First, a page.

Tags: newscasts , In Depth

Friday - 01/30/2015, 07:57am EST

Dr. William "Kip" Krebs, Warfighter Performance Dept., Office of Naval Research

The Navy has a powerful software system that dramatically reduces the time it takes to plan safe submarine missions. That same software recently made its way above the surface and was installed on the guided missile cruiser, USS Mobile Bay. Dr. Kip Krebs, program officer in the Office of Naval Research's Warfighter Performance Department, joined Tom Temin on the Federal Drive with more on the app's uses.

Tags: William Krebs , Office of Naval Research , Navy , USS Mobile Bay , technology , Tom Temin ,

Friday - 01/30/2015, 10:45am EST
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Julia Ziegler, Web Manager, Federal News Radio

Is the federal hiring process rigged? If so, is it even worth it to apply for a federal job? A recent report from the Merit Systems Protection Board says that, for the most part, federal hiring follows merit principles. Meaning, most jobs are filled through competition. But a commentator at FederalNewsRadio.com has a contrary view, and that's gotten our readers talking. Julia Ziegler is Federal News Radio's Web Manager. She joined Tom Temin on the Federal Drive to relay some of your comments on the matter.

Tags: Julia Ziegler , hiring , MSPB , Tom Temin ,

Friday - 01/30/2015, 10:50am EST
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Jennifer Ho, Senior Advisor on Housing and Services, HUD

Volunteers across the country recently set out to conduct a count of all homeless persons in their communities. It's part of Housing and Urban Development's annual point-in-time counts. In fact, HUD personnel themselves join in the overnight counting exercises. They're designed to tally the number of people living in emergency shelters and transitional housing. Jennifer Ho is the HUD Secretary's Senior Advisor on Housing and Services. On the Federal Drive with Tom Temin, she explained what the point-in-time counts accomplish.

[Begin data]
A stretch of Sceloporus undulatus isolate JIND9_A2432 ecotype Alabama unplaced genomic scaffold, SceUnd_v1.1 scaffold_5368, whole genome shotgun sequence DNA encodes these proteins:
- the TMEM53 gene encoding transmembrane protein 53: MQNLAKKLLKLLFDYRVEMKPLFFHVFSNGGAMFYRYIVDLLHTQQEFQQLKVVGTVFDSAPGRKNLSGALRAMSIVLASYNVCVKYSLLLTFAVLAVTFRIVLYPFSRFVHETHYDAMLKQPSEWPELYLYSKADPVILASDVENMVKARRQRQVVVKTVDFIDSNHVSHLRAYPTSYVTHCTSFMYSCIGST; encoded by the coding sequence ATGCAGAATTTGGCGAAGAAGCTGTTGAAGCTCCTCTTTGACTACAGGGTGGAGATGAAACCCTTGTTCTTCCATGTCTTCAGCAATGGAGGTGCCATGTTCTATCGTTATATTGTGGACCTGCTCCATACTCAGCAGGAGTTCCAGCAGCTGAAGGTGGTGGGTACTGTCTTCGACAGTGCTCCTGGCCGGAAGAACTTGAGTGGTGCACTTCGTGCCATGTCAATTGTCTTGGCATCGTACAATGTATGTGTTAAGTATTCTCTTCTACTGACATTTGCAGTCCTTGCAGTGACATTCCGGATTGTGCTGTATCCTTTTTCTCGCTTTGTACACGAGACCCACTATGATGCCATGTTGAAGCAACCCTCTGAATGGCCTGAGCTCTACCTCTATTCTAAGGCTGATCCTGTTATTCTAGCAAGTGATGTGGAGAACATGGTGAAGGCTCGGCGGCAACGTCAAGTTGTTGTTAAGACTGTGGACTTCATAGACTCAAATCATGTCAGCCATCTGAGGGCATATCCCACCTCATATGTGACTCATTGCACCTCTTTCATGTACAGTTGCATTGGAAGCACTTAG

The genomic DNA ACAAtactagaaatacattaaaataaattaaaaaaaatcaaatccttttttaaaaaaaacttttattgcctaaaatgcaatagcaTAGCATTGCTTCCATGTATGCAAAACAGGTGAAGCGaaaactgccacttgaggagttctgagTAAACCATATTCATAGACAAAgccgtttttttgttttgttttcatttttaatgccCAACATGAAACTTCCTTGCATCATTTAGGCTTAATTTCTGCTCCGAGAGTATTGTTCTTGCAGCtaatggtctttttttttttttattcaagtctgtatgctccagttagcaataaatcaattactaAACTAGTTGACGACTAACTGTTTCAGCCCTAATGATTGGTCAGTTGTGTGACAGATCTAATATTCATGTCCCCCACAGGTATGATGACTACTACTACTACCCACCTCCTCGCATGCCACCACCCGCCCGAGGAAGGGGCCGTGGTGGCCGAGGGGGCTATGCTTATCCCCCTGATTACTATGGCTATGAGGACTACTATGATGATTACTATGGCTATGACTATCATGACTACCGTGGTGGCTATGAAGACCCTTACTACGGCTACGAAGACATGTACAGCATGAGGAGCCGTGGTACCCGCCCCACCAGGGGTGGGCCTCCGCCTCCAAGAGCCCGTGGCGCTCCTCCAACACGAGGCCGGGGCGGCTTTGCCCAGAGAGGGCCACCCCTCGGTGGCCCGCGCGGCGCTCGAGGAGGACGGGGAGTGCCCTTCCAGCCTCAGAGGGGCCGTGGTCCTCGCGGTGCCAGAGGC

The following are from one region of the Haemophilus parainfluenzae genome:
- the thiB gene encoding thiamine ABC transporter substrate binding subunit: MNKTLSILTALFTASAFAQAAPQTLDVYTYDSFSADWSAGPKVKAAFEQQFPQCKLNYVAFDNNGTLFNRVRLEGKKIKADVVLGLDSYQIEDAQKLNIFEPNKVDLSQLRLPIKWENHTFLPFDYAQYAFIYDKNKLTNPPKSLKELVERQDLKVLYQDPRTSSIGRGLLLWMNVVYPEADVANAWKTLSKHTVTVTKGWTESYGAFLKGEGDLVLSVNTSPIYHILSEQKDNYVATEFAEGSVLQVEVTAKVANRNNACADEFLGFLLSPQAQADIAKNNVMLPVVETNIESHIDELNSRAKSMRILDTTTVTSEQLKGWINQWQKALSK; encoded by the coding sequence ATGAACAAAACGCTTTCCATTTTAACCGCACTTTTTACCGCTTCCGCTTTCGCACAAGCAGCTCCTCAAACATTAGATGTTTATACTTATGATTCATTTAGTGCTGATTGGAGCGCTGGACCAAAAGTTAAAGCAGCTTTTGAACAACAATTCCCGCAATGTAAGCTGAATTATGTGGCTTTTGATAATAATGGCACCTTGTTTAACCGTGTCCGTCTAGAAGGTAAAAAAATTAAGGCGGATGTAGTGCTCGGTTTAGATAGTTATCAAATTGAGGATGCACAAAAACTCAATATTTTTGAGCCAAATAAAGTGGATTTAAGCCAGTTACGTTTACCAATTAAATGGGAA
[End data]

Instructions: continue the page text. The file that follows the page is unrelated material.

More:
Tags: Jennifer Ho , HUD , Tom Temin , homelessness

Friday - 01/30/2015, 09:55am EST
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Thursday federal headlines - January 29, 2015

The Federal Headlines is a daily compilation of the stories you hear discussed on Federal News Radio each day. It is designed to give FederalNewsRadio.com readers more information about the stories heard on the radio. In today's news, a new bill would make the details, costs and performance metrics of every federal program more transparent, the Justice Department has pushed back the court dates for thousands of immigrants who are waiting for hearings and an independent panel will recommend changes in the military health and retirement system designed to save $20 billion dollars over the next four years.

Tags: newscasts , In Depth

Thursday - 01/29/2015, 08:17am EST

Cheri Cannon, Partner, Tully Rinckey PLLC

Just two weeks ago, the acting head of the secret service removed four long-time executives. That brought the number of assistant directors sacked or demoted to six. The moves follow a series of embarrassing incidents of agent misconduct and ineptitude, culminating in the resignation of director Julia Pierson. How does an agency with such a proud history get into this situation? Cheri Cannon is a federal employment attorney with the law firm Tully Rinckey. She joined Tom Temin on the Federal Drive with some insight.

Tags: Cheri Cannon , Tully Rinckey PLLC , Tom Temin , Secret Service , Julia Pierson

Thursday - 01/29/2015, 09:16am EST